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Eric Akis: Munich schnitzel offers a taste of Germany

Munich-style schnitzel richly flavoured with sweetened mustard, horseradish and melted butter.
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Crisply coated M√ľnchner (Munich-style) schnitzel flavoured with sweetened mustard, horseradish and melted butter. ERIC AKIS

Many things inspire the types of recipes I present in my column, and television food shows is one of them.

On that note, I was stirred to offer today’s dish after viewing an episode of chef Andrew Zimmern’s show called Bizarre Foods Delicious Destinations, which appears on the Cooking Channel. On that show Zimmern showcases the most popular foods served in cities across the world and in the episode I watched the focus was on Zurich and Munich.

While in the Munich area a segment of the show was filmed at a hotel called Kaiserin Elisabeth and in its restaurant they served Bavarian-style dishes, including Münchner schnitzel, or Munich-style schnitzel.

To make it, a pork cutlet was pounded until very thin and long and wide enough to almost fill a dinner plate. Like other types of schnitzels, the German word for cutlet, it was then breaded.

During that process, and what makes Münchner schnitzel different from other types, is that before the breadcrumbs are applied, the thin pork cutlet is spread with sweet, whole grain, Bavarian-style mustard and horseradish. It’s a sweet, spicy, mustardy combination that richly enhances the flavour of the pork.

On that show, after the schnitzel was coated and fried until golden, richly basted with melted butter and plated, it looked absolutely delicious. And, I said to myself, I have to try making Münchner schnitzel and not long after, I did.

The only problem was that when I went shopping for the ingredients I could not find any sweet Bavarian-style mustard for sale. So, I decided to sweeten the whole grain Dijon mustard I had at home with a bit brown sugar and it worked well.

Pounding, flavouring and breading the two schnitzels my recipe yields, work-wise, is a little messy. But the good news is you can coat the schnitzels in advance, tidy up your kitchen, and fry the schnitzels later, when it’s time for dinner.

I served my Münchner schnitzels with boiled potatoes and German-style cucumber salad, and garnished them with lemon slices and parsley sprigs, as is often done in restaurants. German-style beer, not surprisingly, is something that also goes well with Münchner schnitzel.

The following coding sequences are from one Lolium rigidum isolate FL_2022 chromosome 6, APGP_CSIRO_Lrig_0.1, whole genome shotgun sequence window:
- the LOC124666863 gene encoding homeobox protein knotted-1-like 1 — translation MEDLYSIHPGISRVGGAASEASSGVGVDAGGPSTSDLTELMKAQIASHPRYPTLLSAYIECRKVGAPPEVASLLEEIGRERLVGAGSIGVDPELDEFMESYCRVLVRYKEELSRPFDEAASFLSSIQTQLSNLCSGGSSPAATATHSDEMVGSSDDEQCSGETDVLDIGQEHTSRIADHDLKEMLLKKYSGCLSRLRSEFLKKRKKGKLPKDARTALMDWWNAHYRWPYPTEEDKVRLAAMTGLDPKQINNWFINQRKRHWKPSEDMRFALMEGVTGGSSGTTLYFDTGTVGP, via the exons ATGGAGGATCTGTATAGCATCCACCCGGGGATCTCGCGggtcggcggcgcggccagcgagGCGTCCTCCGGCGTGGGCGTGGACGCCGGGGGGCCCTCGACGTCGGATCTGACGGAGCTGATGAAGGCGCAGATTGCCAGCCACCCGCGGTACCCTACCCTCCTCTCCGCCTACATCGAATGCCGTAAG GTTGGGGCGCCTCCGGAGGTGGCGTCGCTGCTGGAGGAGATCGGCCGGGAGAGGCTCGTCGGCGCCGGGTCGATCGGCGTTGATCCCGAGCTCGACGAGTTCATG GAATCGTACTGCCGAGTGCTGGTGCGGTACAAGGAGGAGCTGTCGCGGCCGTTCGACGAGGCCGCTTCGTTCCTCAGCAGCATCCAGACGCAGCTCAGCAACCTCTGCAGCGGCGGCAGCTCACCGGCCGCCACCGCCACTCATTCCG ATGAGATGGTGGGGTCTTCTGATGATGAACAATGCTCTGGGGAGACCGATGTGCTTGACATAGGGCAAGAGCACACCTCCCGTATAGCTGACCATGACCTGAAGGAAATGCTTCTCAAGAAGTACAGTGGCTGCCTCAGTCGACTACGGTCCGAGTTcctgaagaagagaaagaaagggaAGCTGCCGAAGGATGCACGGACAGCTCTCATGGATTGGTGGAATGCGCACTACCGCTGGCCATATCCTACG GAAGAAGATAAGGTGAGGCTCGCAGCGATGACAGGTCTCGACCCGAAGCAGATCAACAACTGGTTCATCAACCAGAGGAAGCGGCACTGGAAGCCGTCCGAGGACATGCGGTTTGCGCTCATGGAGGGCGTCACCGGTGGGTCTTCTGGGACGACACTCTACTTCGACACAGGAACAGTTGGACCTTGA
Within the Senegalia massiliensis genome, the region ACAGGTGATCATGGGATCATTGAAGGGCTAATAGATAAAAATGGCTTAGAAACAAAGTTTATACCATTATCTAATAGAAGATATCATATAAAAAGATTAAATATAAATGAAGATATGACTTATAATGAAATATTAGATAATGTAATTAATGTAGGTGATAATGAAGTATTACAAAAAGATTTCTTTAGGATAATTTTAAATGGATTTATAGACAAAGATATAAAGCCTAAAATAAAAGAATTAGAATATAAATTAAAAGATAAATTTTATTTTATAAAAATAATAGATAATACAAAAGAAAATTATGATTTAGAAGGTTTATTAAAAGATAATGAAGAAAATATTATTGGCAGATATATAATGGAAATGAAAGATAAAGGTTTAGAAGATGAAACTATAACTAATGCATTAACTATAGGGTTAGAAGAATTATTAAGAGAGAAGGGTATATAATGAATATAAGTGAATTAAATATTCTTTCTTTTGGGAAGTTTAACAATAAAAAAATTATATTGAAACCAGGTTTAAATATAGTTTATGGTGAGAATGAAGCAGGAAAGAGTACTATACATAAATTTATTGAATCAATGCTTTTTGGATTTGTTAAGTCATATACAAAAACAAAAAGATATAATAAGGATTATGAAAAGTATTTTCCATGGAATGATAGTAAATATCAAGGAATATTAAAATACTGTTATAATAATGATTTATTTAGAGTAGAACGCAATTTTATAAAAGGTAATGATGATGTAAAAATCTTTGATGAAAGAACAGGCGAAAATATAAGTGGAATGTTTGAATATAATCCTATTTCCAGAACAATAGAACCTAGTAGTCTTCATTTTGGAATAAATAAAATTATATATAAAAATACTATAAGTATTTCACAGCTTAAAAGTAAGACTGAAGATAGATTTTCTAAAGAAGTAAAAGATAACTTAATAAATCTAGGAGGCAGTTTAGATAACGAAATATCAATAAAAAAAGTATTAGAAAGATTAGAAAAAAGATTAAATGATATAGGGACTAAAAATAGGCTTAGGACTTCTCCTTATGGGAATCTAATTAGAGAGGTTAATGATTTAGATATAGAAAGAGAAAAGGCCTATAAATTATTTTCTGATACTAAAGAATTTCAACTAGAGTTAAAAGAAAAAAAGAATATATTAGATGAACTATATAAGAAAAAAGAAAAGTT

Münchner Schnitzel

Munich-style schnitzel richly flavoured with sweetened mustard, horseradish and melted butter.

Preparation time: 25 minutes

Cooking time: about 7 minutes

Makes: two servings

2 (about 5 ounce/140 gram) boneless pork leg cutlets, boneless pork loin chops, or boneless pork sirloin chops

• salt and freshly ground black pepper, to taste

1 large egg

2 Tbsp milk

1/4 cup all-purpose flour

2/3 to 1 cup dried, fine breadcrumbs

2 Tbsp whole grain Dijon mustard

2 tsp brown sugar

1 Tbsp horseradish

• vegetable oil

1 to 2 Tbsp butter, melted

• lemon slices and parsley sprigs, for garnish

Put a piece of parchment paper on a cutting board. Set a piece of the pork in the centre of the paper. Cover with a double layer of plastic wrap. Using a kitchen hammer, pound the pork until very thin, about 1/8- to 1/4-inch thick, and then set on a plate. Pound the other piece of pork in this fashion.

Place egg in a wide, shallow bowl or pieplate and beat well. Mix in the milk. Place the flour and breadcrumbs on separate, wide plates. Combine mustard, sugar and horseradish in a small bowl. Set out a baking sheet.

Season the pork with salt and pepper. Coat each piece of pork in flour, shaking off the excess, and set flat on work surface. Brush and spread the top of each piece of pork with some of the mustard mixture. Now dip one of the pieces of pork in the egg mixture; making sure it’s evenly covered. Now coat pork in the breadcrumbs. Set the coated schnitzel on the baking sheet. Coat the second piece of pork in this fashion.

Pour 1/8-inch of the oil into a large skillet (mine was 12-inches wide) and set over medium, medium-high heat (see Eric’s options). When oil is hot, set the schnitzels in the skillet and cook until golden and cooked through, about three minutes per side. When cooked, drain the schnitzels on paper towel. Drain oil from the skillet and add the butter. When butter is melted, removed skillet from the heat. Set one schnitzel on each of two dinner plates and drizzle with the melted butter. Garnish with lemon slices and parsley sprigs and serve.

Eric’s options: You can coat the schnitzels many hours in advance. Refrigerate them until ready to cook. If you don’t have a very large skillet, cook the schnitzels in two smaller skillets, or cook them on a large electric griddle or stovetop one. If you use a griddle, melt the butter in a small pot on the stovetop, or in a small dish in the microwave, and then drizzle some of it on each schnitzel once plated.

German-style cucumber salad

Creamy, tangy cucumber salad you can serve alongside the Münchner schnitzel.

Preparation time: 40 minutes

Cooking time: none

Makes: two servings

1 cup thinly sliced English cucumber

1/8 tsp salt

2 Tbsp sour cream

2 tsp vinegar

1 tsp chopped fresh dill, or a pinch of dried

• ground white pepper, to taste

Place cucumbers on a sided plate, sprinkle and toss with salt, and then let sit 30 minutes. Now drain excess water from the cucumbers. Place sour cream, vinegar, dill and pepper in a bowl and whisk to combine. Toss in the cucumbers. Cover and refrigerate salad until ready to serve. It can be made an hour or two before needed.

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Eric Akis is the author of eight cookbooks. His columns appear in the Life section Wednesday and Sunday.